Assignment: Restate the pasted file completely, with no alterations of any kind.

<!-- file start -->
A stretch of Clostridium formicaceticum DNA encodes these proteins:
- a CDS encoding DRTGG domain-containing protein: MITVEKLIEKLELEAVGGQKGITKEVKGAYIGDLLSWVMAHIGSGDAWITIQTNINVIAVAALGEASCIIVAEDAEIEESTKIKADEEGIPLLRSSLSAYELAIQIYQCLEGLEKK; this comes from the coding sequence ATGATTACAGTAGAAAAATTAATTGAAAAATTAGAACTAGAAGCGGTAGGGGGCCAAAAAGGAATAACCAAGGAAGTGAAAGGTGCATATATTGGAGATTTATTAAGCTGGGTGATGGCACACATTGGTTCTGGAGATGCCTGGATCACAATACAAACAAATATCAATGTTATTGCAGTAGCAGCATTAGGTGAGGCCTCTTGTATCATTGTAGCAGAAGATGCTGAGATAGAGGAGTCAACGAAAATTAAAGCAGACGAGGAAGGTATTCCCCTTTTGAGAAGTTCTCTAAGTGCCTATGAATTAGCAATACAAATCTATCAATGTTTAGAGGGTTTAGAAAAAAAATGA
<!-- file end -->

A stretch of Clostridium formicaceticum DNA encodes these proteins:
- a CDS encoding DRTGG domain-containing protein: MITVEKLIEKLELEAVGGQKGITKEVKGAYIGDLLSWVMAHIGSGDAWITIQTNINVIAVAALGEASCIIVAEDAEIEESTKIKADEEGIPLLRSSLSAYELAIQIYQCLEGLEKK; this comes from the coding sequence ATGATTACAGTAGAAAAATTAATTGAAAAATTAGAACTAGAAGCGGTAGGGGGCCAAAAAGGAATAACCAAGGAAGTGAAAGGTGCATATATTGGAGATTTATTAAGCTGGGTGATGGCACACATTGGTTCTGGAGATGCCTGGATCACAATACAAACAAATATCAATGTTATTGCAGTAGCAGCATTAGGTGAGGCCTCTTGTATCATTGTAGCAGAAGATGCTGAGATAGAGGAGTCAACGAAAATTAAAGCAGACGAGGAAGGTATTCCCCTTTTGAGAAGTTCTCTAAGTGCCTATGAATTAGCAATACAAATCTATCAATGTTTAGAGGGTTTAGAAAAAAAATGA